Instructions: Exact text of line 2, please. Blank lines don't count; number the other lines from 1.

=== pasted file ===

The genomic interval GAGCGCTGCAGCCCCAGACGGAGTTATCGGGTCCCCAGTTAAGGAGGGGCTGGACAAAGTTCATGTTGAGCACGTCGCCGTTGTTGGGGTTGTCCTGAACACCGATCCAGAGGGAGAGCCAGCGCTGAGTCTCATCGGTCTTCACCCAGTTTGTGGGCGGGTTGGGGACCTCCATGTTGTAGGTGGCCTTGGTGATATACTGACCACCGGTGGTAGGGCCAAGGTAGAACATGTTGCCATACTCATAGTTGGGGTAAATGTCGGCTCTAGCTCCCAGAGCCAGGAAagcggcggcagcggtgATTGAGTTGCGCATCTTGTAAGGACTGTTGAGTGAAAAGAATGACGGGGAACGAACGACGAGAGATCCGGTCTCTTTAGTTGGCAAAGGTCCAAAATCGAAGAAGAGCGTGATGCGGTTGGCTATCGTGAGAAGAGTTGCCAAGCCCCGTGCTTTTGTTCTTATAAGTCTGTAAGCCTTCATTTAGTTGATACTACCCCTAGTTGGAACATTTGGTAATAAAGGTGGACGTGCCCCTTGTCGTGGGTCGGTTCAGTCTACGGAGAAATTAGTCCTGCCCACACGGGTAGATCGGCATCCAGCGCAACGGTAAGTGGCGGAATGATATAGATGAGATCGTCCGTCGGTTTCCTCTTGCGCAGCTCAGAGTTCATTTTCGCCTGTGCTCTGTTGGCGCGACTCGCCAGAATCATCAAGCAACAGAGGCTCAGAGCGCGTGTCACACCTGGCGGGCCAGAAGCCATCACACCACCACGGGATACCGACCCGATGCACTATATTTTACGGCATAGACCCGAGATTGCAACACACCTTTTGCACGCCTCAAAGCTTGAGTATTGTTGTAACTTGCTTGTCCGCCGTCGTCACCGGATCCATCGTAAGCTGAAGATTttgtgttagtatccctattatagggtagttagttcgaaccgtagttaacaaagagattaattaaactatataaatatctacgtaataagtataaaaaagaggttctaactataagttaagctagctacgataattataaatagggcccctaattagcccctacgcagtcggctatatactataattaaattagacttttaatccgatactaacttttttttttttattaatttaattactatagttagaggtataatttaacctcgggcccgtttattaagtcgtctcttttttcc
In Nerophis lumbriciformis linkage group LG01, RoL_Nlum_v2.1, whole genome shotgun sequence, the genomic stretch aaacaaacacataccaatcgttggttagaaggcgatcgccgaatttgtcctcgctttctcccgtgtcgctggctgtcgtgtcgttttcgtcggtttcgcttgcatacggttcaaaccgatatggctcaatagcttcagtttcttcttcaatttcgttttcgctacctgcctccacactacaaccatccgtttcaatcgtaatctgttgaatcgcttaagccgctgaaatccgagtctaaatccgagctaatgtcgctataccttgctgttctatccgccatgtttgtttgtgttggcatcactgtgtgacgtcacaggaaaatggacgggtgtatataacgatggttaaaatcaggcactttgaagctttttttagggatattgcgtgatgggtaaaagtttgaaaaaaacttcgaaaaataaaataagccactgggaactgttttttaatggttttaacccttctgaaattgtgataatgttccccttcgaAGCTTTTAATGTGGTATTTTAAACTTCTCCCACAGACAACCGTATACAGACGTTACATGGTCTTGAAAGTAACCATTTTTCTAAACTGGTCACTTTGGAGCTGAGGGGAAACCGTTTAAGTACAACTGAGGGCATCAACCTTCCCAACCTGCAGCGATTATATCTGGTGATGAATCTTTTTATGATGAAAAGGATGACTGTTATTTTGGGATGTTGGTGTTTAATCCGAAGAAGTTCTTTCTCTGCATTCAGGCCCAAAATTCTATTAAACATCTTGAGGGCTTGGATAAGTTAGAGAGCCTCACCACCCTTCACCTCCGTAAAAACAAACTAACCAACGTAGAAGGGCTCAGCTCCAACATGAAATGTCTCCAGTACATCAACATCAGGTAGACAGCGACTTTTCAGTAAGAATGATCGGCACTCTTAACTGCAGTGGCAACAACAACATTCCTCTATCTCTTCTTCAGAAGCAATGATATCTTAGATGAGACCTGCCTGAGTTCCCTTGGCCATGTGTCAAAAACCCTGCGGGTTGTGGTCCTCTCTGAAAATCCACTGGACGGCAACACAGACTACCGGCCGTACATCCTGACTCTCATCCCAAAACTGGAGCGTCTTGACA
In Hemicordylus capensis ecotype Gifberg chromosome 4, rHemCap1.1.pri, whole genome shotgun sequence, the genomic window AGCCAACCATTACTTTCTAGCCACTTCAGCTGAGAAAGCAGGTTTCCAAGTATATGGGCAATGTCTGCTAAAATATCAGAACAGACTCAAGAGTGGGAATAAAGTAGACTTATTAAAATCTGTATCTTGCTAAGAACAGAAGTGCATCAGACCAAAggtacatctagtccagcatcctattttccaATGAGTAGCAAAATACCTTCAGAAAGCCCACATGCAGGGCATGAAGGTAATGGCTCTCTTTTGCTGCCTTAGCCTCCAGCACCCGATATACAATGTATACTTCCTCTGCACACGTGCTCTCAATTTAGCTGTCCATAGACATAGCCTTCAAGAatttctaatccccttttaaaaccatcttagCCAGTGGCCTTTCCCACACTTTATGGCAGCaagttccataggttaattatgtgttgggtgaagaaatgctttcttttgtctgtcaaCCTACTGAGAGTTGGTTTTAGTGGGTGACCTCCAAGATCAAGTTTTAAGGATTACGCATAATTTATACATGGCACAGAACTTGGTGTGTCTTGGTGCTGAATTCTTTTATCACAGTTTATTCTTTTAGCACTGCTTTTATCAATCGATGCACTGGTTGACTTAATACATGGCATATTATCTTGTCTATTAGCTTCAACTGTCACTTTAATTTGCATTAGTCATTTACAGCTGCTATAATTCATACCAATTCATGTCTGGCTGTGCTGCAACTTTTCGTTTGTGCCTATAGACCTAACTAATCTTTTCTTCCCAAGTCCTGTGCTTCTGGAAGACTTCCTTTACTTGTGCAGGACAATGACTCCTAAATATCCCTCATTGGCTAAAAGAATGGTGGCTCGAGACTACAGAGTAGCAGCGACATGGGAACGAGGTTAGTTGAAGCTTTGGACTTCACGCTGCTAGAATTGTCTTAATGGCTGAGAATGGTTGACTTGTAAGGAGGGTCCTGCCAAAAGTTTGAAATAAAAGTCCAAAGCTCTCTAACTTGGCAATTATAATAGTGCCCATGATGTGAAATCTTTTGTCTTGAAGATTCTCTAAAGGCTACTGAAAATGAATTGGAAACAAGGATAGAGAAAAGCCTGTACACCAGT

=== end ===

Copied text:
In Nerophis lumbriciformis linkage group LG01, RoL_Nlum_v2.1, whole genome shotgun sequence, the genomic stretch aaacaaacacataccaatcgttggttagaaggcgatcgccgaatttgtcctcgctttctcccgtgtcgctggctgtcgtgtcgttttcgtcggtttcgcttgcatacggttcaaaccgatatggctcaatagcttcagtttcttcttcaatttcgttttcgctacctgcctccacactacaaccatccgtttcaatcgtaatctgttgaatcgcttaagccgctgaaatccgagtctaaatccgagctaatgtcgctataccttgctgttctatccgccatgtttgtttgtgttggcatcactgtgtgacgtcacaggaaaatggacgggtgtatataacgatggttaaaatcaggcactttgaagctttttttagggatattgcgtgatgggtaaaagtttgaaaaaaacttcgaaaaataaaataagccactgggaactgttttttaatggttttaacccttctgaaattgtgataatgttccccttcgaAGCTTTTAATGTGGTATTTTAAACTTCTCCCACAGACAACCGTATACAGACGTTACATGGTCTTGAAAGTAACCATTTTTCTAAACTGGTCACTTTGGAGCTGAGGGGAAACCGTTTAAGTACAACTGAGGGCATCAACCTTCCCAACCTGCAGCGATTATATCTGGTGATGAATCTTTTTATGATGAAAAGGATGACTGTTATTTTGGGATGTTGGTGTTTAATCCGAAGAAGTTCTTTCTCTGCATTCAGGCCCAAAATTCTATTAAACATCTTGAGGGCTTGGATAAGTTAGAGAGCCTCACCACCCTTCACCTCCGTAAAAACAAACTAACCAACGTAGAAGGGCTCAGCTCCAACATGAAATGTCTCCAGTACATCAACATCAGGTAGACAGCGACTTTTCAGTAAGAATGATCGGCACTCTTAACTGCAGTGGCAACAACAACATTCCTCTATCTCTTCTTCAGAAGCAATGATATCTTAGATGAGACCTGCCTGAGTTCCCTTGGCCATGTGTCAAAAACCCTGCGGGTTGTGGTCCTCTCTGAAAATCCACTGGACGGCAACACAGACTACCGGCCGTACATCCTGACTCTCATCCCAAAACTGGAGCGTCTTGACA